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Crow

by Amy Spurway


Stacey Fortune,
nicknamed “Crow,” neatly encapsulates the trajectory of Nova Scotian author Amy Spurway’s debut novel early on: “Girl gets tumours, girl loses mind, girl dies, the end.” But the novel is actually about a lot more than that. Some unnecessarily complex plot manoeuvres aside, Crow is a promising debut that resonates emotionally, brims with humour, and deftly tackles some very complex thematic territory, such as the transition from life to death and the chasm between the rich and poor.   

Spurway – whose other credits include work in the Toronto Star and Today’s Parent, as well as a gig as a CBC commentator (at age 10!) – shares aspects in common with Crow’s antihero. Both are Cape Bretoners who left Nova Scotia for Toronto but eventually came home. In Crow’s case, to die, thanks to three inoperable brain tumours.

As the novel opens, Crow has just arrived on the island, ready to live out her last days in a small trailer in the sticks, alongside her ineffably foul-mouthed, yet loving, mother, Effie. The reader meets Peggy, Crow’s nosy aunt; Char and Allie, her troubled friends who despise one another; and Willy, her high-school rebound fuck. As these reunions transpire, Crow still wonders about her paternity; Smart Alec Spenser, from a wealthy family, is reputed to have sired her but disappeared when she was born.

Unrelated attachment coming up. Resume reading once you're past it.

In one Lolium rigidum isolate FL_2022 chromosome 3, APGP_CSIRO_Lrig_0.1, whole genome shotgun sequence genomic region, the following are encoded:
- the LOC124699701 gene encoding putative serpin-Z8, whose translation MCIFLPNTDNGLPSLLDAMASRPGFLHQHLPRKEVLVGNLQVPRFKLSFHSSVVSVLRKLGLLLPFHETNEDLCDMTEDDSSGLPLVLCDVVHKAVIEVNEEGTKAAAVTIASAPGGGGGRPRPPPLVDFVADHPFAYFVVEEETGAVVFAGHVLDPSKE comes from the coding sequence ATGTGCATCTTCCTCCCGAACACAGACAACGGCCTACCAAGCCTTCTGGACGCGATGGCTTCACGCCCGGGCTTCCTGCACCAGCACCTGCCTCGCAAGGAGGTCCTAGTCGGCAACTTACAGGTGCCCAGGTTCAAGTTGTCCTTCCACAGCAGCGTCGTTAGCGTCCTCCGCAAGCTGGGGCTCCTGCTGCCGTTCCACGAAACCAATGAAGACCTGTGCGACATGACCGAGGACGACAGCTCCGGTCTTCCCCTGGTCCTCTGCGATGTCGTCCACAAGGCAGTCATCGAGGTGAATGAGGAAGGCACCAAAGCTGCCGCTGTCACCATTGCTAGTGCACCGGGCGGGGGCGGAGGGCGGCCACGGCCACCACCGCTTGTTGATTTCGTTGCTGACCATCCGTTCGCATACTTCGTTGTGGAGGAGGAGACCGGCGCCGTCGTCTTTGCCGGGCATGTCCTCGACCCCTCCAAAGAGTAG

Spurway’s use of language is skilful, making the novel highly readable. Crow is ribald, blunt, accessible, and immediately likeable, tumours and all. The novel’s argot will introduce readers to (or remind them of) many rich and colourful expressions that add potent, effective humour to what is nevertheless a rather heart-wrenching story.

The author’s choice of first-person interior perspective makes sense for a book so intimate, but in a narrative that requires so much backstory to understand, it feels like there is a significant degree of explication – things told not shown. All Spurway’s characters have been richly drawn, but there could have been fewer of them. In the final third of the book, so many secrets are revealed about so many characters to explain why they are the way they are that it creates cognitive overload.

But it’s still an enthralling, passionate, inspired read. You know how people say, “You’ll laugh, you’ll cry”? You will. And you will.